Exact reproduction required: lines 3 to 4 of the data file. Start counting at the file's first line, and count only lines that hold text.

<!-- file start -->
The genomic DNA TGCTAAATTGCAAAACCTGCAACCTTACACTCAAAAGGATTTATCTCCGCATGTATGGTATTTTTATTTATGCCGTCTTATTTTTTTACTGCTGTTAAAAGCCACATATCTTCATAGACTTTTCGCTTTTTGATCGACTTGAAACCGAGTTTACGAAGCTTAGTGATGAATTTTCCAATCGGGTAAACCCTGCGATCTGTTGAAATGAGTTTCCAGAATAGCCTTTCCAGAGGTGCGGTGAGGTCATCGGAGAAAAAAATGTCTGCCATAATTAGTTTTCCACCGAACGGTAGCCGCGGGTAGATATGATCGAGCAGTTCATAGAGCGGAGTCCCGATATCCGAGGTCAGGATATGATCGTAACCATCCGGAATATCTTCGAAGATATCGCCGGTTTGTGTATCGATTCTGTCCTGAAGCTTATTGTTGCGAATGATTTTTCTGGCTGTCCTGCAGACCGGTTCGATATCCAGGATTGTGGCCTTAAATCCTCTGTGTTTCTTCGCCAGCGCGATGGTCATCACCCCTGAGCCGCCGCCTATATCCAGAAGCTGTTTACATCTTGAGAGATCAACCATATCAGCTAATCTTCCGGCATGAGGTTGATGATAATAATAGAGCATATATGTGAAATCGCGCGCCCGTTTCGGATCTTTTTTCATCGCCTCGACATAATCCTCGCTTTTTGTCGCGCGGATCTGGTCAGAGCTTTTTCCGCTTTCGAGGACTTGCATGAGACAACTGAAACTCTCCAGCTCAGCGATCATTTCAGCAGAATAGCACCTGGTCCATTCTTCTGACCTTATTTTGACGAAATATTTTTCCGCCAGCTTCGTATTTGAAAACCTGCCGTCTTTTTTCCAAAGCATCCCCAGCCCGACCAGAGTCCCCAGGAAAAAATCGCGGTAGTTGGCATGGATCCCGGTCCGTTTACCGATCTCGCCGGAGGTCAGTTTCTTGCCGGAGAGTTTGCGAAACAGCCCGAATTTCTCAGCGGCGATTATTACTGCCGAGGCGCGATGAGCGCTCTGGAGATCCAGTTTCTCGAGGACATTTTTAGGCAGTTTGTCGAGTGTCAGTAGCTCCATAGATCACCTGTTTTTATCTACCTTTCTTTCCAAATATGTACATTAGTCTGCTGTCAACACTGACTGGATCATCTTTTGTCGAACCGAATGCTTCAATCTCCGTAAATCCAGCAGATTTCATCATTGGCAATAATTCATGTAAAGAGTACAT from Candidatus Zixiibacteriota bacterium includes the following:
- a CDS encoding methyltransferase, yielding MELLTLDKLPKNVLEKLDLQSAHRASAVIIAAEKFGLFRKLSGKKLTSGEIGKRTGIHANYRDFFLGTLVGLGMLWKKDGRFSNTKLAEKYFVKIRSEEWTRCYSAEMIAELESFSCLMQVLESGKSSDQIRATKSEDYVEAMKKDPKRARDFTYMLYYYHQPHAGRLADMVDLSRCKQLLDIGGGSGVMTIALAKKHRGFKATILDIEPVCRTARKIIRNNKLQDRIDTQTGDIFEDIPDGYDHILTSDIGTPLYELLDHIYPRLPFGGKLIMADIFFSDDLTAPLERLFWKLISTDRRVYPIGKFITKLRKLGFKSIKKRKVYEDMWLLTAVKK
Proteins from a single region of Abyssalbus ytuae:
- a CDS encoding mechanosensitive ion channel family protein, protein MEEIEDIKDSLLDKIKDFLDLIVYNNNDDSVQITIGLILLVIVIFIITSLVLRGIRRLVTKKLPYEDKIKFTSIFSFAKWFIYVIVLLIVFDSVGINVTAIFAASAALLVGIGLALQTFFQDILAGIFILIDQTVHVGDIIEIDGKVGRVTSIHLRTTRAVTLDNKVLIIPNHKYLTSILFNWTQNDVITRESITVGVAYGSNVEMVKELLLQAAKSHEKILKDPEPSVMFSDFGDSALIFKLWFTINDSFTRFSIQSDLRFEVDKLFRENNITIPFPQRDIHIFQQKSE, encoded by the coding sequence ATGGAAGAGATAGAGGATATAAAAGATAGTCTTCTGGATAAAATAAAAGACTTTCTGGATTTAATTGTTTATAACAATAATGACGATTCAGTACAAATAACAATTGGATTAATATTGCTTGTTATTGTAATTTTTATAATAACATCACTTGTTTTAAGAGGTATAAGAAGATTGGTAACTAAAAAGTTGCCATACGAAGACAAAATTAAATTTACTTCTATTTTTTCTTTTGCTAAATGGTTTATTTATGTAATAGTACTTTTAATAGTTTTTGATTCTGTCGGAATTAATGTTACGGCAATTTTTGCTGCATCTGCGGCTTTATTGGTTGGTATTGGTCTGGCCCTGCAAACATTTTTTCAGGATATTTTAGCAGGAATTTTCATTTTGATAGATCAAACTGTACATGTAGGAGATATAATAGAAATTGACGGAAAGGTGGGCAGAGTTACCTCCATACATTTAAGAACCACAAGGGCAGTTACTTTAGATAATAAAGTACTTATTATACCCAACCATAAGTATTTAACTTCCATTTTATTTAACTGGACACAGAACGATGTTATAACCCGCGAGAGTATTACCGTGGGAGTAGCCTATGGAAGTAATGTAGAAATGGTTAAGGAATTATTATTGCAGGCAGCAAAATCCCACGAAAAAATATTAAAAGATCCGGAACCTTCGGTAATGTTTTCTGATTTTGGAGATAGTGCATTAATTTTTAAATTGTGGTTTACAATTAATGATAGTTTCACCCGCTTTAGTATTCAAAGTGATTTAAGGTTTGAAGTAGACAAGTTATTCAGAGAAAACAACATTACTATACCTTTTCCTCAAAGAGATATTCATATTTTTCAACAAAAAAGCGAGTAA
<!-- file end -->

Proteins from a single region of Abyssalbus ytuae:
- a CDS encoding mechanosensitive ion channel family protein, protein MEEIEDIKDSLLDKIKDFLDLIVYNNNDDSVQITIGLILLVIVIFIITSLVLRGIRRLVTKKLPYEDKIKFTSIFSFAKWFIYVIVLLIVFDSVGINVTAIFAASAALLVGIGLALQTFFQDILAGIFILIDQTVHVGDIIEIDGKVGRVTSIHLRTTRAVTLDNKVLIIPNHKYLTSILFNWTQNDVITRESITVGVAYGSNVEMVKELLLQAAKSHEKILKDPEPSVMFSDFGDSALIFKLWFTINDSFTRFSIQSDLRFEVDKLFRENNITIPFPQRDIHIFQQKSE, encoded by the coding sequence ATGGAAGAGATAGAGGATATAAAAGATAGTCTTCTGGATAAAATAAAAGACTTTCTGGATTTAATTGTTTATAACAATAATGACGATTCAGTACAAATAACAATTGGATTAATATTGCTTGTTATTGTAATTTTTATAATAACATCACTTGTTTTAAGAGGTATAAGAAGATTGGTAACTAAAAAGTTGCCATACGAAGACAAAATTAAATTTACTTCTATTTTTTCTTTTGCTAAATGGTTTATTTATGTAATAGTACTTTTAATAGTTTTTGATTCTGTCGGAATTAATGTTACGGCAATTTTTGCTGCATCTGCGGCTTTATTGGTTGGTATTGGTCTGGCCCTGCAAACATTTTTTCAGGATATTTTAGCAGGAATTTTCATTTTGATAGATCAAACTGTACATGTAGGAGATATAATAGAAATTGACGGAAAGGTGGGCAGAGTTACCTCCATACATTTAAGAACCACAAGGGCAGTTACTTTAGATAATAAAGTACTTATTATACCCAACCATAAGTATTTAACTTCCATTTTATTTAACTGGACACAGAACGATGTTATAACCCGCGAGAGTATTACCGTGGGAGTAGCCTATGGAAGTAATGTAGAAATGGTTAAGGAATTATTATTGCAGGCAGCAAAATCCCACGAAAAAATATTAAAAGATCCGGAACCTTCGGTAATGTTTTCTGATTTTGGAGATAGTGCATTAATTTTTAAATTGTGGTTTACAATTAATGATAGTTTCACCCGCTTTAGTATTCAAAGTGATTTAAGGTTTGAAGTAGACAAGTTATTCAGAGAAAACAACATTACTATACCTTTTCCTCAAAGAGATATTCATATTTTTCAACAAAAAAGCGAGTAA